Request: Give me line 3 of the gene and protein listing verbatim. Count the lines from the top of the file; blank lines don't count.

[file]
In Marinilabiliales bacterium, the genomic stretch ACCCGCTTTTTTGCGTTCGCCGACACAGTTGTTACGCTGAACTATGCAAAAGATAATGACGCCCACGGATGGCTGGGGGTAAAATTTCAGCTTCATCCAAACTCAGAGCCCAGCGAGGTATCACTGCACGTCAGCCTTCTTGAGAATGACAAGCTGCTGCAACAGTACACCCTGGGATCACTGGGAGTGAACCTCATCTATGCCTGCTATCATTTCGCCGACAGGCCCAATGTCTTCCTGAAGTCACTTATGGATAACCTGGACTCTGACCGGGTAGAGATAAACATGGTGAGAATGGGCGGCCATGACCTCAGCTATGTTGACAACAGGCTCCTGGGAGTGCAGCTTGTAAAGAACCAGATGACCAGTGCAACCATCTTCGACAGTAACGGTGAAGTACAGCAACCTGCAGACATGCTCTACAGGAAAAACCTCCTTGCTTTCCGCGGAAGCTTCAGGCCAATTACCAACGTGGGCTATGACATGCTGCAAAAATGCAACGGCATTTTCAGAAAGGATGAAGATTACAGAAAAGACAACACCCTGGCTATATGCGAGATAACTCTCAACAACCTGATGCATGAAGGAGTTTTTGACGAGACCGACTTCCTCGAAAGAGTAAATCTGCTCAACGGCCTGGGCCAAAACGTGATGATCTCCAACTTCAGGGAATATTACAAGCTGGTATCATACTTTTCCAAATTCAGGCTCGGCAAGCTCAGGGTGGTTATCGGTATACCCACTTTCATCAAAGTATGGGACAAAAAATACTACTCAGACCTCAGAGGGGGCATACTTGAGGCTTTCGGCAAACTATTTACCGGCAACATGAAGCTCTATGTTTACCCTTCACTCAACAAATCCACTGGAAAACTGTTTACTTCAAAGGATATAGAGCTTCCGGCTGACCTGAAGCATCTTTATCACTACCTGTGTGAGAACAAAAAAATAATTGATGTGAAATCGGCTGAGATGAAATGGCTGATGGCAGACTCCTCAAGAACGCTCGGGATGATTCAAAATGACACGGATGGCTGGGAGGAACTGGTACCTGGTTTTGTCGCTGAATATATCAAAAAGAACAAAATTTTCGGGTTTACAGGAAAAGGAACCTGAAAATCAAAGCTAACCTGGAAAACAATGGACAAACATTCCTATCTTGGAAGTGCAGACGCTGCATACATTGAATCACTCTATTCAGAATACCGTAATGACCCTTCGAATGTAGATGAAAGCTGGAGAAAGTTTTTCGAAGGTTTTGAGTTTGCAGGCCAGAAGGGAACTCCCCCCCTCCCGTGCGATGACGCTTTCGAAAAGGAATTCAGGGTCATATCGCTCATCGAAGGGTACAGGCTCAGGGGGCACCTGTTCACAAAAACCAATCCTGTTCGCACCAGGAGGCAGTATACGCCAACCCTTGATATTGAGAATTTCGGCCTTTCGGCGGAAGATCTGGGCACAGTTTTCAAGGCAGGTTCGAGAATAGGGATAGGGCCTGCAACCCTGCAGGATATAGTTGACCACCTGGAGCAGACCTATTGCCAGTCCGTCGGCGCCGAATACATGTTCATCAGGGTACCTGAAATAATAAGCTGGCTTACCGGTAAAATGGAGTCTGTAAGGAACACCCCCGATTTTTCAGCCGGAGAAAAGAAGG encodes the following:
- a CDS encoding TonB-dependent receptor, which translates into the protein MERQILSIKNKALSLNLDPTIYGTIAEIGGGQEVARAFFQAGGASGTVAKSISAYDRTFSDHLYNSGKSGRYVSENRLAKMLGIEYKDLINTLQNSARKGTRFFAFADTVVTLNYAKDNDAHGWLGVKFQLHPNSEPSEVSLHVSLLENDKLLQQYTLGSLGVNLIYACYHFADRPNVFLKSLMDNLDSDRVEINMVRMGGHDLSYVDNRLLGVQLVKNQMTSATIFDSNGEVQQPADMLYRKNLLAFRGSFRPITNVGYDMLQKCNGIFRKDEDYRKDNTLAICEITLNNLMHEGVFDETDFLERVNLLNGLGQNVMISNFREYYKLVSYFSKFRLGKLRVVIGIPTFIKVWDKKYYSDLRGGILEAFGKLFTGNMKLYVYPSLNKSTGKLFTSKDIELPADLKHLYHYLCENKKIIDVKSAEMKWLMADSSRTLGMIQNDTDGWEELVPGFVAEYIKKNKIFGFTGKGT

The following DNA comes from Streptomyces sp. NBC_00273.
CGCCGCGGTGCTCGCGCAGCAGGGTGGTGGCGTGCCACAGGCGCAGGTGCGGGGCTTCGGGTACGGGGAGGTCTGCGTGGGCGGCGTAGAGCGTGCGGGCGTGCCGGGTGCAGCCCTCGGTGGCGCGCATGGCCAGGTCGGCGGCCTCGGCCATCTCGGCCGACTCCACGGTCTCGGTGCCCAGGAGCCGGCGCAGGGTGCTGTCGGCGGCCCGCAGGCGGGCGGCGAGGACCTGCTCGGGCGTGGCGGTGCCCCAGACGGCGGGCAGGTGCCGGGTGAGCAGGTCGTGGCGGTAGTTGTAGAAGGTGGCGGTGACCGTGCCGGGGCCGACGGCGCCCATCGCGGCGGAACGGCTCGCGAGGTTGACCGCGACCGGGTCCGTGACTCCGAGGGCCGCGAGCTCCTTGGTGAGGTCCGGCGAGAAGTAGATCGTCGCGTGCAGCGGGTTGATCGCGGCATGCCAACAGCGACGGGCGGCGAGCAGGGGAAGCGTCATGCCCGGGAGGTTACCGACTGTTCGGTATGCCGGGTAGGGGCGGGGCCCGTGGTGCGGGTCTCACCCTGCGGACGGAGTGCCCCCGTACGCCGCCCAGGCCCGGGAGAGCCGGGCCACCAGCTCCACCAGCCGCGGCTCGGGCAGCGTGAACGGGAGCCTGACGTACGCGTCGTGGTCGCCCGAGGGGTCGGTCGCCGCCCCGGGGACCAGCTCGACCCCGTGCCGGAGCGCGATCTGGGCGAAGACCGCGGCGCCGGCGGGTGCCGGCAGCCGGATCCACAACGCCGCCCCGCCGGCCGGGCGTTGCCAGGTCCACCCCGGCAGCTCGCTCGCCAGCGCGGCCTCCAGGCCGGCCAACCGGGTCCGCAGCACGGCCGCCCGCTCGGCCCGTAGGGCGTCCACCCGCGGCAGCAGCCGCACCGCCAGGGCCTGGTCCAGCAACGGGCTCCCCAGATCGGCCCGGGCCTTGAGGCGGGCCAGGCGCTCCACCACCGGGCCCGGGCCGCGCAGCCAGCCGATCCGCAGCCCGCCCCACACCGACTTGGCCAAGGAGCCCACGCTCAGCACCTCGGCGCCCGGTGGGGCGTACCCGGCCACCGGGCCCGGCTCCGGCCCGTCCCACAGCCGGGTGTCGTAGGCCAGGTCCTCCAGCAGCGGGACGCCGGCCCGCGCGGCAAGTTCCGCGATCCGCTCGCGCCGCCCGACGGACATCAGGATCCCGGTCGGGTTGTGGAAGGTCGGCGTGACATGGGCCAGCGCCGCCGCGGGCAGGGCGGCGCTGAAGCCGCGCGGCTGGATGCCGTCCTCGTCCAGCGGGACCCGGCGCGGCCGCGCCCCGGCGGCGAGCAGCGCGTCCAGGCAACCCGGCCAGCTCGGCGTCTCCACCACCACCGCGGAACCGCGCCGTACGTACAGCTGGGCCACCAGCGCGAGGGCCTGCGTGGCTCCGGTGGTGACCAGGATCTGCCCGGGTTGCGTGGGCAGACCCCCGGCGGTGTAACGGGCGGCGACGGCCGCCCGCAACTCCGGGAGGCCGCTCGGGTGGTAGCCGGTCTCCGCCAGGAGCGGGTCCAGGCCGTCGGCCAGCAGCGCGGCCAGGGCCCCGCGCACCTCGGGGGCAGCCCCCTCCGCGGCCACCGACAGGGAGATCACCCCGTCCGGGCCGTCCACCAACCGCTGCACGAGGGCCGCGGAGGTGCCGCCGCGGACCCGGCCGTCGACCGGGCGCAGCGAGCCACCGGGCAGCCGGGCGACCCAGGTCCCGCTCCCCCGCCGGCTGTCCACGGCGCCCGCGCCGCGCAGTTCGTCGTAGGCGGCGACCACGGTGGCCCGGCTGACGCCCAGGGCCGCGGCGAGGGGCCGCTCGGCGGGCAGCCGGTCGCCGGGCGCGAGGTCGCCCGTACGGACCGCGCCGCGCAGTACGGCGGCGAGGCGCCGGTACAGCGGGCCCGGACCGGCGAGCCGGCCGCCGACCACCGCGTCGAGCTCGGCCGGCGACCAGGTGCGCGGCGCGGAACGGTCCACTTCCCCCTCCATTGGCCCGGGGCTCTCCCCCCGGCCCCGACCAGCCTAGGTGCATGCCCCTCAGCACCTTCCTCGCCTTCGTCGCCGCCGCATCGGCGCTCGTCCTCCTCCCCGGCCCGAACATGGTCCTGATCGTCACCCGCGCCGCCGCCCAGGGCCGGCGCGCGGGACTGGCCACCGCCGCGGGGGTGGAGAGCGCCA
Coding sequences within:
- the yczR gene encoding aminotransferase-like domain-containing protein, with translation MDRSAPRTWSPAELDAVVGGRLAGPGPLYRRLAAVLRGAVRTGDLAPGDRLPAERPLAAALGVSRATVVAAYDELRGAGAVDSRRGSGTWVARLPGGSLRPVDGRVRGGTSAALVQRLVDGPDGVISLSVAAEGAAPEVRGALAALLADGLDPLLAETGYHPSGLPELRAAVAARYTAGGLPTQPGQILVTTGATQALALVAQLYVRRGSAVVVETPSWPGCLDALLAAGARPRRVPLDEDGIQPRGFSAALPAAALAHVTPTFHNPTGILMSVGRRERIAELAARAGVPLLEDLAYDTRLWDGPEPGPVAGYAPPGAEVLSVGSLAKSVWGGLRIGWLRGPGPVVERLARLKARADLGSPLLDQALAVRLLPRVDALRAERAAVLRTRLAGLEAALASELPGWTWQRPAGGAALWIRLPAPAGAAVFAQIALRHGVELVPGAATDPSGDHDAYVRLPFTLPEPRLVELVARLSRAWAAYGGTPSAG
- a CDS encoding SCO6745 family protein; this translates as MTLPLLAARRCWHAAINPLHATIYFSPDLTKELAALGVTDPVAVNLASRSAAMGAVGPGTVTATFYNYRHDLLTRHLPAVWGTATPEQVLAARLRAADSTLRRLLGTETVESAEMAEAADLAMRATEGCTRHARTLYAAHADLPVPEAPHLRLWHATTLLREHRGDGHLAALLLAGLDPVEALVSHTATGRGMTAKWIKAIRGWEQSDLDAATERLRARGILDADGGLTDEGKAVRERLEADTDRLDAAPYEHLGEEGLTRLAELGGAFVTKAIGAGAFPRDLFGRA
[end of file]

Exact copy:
The following DNA comes from Streptomyces sp. NBC_00273.